Darts, though, is fairly interesting simply because of the math involved.
Then there's table tennis, which looks terrible on television. They should use an orange ball or try that puck-tracking technology once employed in a futile attempt to make hockey interesting to the American sports fan.
Badminton is better. The shuttlecock slows itself down by design. It still suffers from being a "volley" sport: an object gets smacked back and forth (and back and forth and back and forth) until somebody misses.
Volleyball is the best "volley" sport. The ball is big, easy to follow, and each team can do something interesting with the ball before hitting it back. Thus the athletic skills on display rise above the purely reflexive.
But no matter how impressive the skills, in the end it's the same thing over and over. Volley sports are definitely more fun to play than they are to watch (beach volleyball having found the obvious solution to that problem).
But there is one not-made-in-America sport worth watching. Cricket! Well, cricket matches with all the boring stuff taken out (true of sumo too: a day's worth of boring live sumo coverage can be wrapped up in thirty exciting minutes).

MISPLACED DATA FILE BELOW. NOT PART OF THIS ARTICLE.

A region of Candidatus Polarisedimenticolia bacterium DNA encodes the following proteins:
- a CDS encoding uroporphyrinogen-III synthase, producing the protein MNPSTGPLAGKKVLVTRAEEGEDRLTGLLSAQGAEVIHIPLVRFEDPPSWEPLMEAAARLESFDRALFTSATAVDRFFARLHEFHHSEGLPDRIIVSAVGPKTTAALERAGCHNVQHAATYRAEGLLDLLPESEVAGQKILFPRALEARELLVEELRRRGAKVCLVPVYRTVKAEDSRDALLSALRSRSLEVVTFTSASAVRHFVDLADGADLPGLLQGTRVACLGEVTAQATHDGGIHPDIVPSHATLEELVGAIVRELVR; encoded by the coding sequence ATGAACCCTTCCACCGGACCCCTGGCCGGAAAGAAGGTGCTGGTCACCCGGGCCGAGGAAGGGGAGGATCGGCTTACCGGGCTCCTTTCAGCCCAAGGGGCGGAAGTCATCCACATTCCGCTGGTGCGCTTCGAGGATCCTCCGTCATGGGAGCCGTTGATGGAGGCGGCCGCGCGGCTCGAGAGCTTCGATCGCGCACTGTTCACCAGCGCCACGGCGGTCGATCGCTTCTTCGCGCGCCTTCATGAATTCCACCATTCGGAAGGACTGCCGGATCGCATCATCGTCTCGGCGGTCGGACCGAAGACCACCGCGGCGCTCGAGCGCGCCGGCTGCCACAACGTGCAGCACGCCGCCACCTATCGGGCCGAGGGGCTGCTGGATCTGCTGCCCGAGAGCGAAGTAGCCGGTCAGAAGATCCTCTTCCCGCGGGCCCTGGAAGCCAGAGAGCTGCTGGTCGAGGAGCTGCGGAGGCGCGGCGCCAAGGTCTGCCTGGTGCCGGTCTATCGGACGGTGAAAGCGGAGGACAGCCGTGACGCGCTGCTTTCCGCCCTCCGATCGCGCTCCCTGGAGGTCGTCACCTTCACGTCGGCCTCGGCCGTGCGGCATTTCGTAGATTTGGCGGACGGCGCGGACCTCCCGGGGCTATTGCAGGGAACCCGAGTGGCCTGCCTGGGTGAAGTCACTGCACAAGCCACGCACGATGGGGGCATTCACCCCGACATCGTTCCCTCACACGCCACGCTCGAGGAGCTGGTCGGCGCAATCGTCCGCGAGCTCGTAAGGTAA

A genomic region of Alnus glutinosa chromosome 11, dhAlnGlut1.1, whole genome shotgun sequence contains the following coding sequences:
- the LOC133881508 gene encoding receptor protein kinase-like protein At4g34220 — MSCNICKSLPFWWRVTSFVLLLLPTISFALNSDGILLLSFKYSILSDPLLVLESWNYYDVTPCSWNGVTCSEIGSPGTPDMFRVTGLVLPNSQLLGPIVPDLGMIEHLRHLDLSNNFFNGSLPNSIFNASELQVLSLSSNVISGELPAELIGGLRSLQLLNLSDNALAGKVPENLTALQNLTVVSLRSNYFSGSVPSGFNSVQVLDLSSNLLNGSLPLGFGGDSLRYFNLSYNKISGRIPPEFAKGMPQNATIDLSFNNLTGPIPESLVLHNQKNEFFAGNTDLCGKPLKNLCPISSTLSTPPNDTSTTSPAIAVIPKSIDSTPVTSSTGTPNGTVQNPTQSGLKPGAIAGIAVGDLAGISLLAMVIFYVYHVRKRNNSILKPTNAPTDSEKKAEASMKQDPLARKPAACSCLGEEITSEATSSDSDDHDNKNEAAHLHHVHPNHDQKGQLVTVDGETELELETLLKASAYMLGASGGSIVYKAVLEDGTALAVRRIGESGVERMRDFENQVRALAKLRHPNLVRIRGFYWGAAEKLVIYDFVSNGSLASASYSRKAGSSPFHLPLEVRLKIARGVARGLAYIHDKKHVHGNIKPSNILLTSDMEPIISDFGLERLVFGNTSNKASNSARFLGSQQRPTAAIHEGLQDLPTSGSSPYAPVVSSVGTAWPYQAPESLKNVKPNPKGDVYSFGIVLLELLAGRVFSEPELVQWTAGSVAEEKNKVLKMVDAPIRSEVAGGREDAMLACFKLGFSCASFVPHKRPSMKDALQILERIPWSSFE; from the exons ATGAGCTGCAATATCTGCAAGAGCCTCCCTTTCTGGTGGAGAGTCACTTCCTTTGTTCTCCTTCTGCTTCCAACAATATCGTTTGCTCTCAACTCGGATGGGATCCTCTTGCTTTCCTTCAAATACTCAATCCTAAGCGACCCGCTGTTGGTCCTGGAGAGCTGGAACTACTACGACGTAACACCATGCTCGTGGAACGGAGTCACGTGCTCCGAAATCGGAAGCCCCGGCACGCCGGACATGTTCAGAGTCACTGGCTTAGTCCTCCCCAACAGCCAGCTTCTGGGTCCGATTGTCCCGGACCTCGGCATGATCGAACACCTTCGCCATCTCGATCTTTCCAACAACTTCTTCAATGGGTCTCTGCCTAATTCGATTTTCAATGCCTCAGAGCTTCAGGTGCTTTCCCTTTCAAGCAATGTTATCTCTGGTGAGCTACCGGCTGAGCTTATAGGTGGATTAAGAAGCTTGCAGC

The roots of baseball are obvious in the sport. Baseball "fixed" cricket the same way American football fixed rugby: by making it, to quote George Will, "a game of discrete episodes" that provides for numerous "contemplative" moments.
Such moments of collective contemplation lead to offensive and defensive strategies that require the players to act together in a coordinated way over time, producing, for example, this 2-6-3-4-5-3 double play.
Because there are only two bases in cricket, there's no way to plan for or execute a base-running offensive strategy during play. Once the batting order is decided, its all up to the batsman to hit the ball as often as possible.
And some of them can really hit that ball! Cricket essentially turns batting practice into a sport. Now, as batting practice goes, it's pretty interesting.